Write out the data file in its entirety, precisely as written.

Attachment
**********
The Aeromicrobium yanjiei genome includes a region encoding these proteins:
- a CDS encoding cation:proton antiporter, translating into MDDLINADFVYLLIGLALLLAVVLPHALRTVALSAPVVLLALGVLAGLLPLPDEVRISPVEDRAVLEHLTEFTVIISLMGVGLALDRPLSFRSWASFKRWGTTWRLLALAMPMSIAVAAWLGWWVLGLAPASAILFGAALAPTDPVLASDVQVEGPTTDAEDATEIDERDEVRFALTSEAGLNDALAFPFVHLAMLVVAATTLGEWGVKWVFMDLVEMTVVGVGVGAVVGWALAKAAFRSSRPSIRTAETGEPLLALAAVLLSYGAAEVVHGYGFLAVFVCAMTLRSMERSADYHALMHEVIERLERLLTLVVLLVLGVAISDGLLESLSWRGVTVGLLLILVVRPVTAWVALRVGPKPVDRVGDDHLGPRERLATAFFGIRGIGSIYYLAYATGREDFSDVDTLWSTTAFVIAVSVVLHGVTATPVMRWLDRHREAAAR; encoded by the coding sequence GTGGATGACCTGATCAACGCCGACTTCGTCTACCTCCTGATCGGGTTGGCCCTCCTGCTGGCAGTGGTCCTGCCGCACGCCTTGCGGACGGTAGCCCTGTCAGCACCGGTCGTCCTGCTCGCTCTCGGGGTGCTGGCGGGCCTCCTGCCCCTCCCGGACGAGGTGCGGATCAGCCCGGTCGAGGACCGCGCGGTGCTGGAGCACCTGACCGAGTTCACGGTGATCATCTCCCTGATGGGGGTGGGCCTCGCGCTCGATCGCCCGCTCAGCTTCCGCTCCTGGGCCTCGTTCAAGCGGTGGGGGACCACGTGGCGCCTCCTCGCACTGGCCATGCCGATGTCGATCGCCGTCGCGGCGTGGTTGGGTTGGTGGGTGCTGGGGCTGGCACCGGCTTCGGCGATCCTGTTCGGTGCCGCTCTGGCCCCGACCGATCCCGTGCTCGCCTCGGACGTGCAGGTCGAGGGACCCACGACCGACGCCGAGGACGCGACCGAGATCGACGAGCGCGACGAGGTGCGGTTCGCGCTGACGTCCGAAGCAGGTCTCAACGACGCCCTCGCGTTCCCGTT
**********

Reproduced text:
The Aeromicrobium yanjiei genome includes a region encoding these proteins:
- a CDS encoding cation:proton antiporter, translating into MDDLINADFVYLLIGLALLLAVVLPHALRTVALSAPVVLLALGVLAGLLPLPDEVRISPVEDRAVLEHLTEFTVIISLMGVGLALDRPLSFRSWASFKRWGTTWRLLALAMPMSIAVAAWLGWWVLGLAPASAILFGAALAPTDPVLASDVQVEGPTTDAEDATEIDERDEVRFALTSEAGLNDALAFPFVHLAMLVVAATTLGEWGVKWVFMDLVEMTVVGVGVGAVVGWALAKAAFRSSRPSIRTAETGEPLLALAAVLLSYGAAEVVHGYGFLAVFVCAMTLRSMERSADYHALMHEVIERLERLLTLVVLLVLGVAISDGLLESLSWRGVTVGLLLILVVRPVTAWVALRVGPKPVDRVGDDHLGPRERLATAFFGIRGIGSIYYLAYATGREDFSDVDTLWSTTAFVIAVSVVLHGVTATPVMRWLDRHREAAAR; encoded by the coding sequence GTGGATGACCTGATCAACGCCGACTTCGTCTACCTCCTGATCGGGTTGGCCCTCCTGCTGGCAGTGGTCCTGCCGCACGCCTTGCGGACGGTAGCCCTGTCAGCACCGGTCGTCCTGCTCGCTCTCGGGGTGCTGGCGGGCCTCCTGCCCCTCCCGGACGAGGTGCGGATCAGCCCGGTCGAGGACCGCGCGGTGCTGGAGCACCTGACCGAGTTCACGGTGATCATCTCCCTGATGGGGGTGGGCCTCGCGCTCGATCGCCCGCTCAGCTTCCGCTCCTGGGCCTCGTTCAAGCGGTGGGGGACCACGTGGCGCCTCCTCGCACTGGCCATGCCGATGTCGATCGCCGTCGCGGCGTGGTTGGGTTGGTGGGTGCTGGGGCTGGCACCGGCTTCGGCGATCCTGTTCGGTGCCGCTCTGGCCCCGACCGATCCCGTGCTCGCCTCGGACGTGCAGGTCGAGGGACCCACGACCGACGCCGAGGACGCGACCGAGATCGACGAGCGCGACGAGGTGCGGTTCGCGCTGACGTCCGAAGCAGGTCTCAACGACGCCCTCGCGTTCCCGTT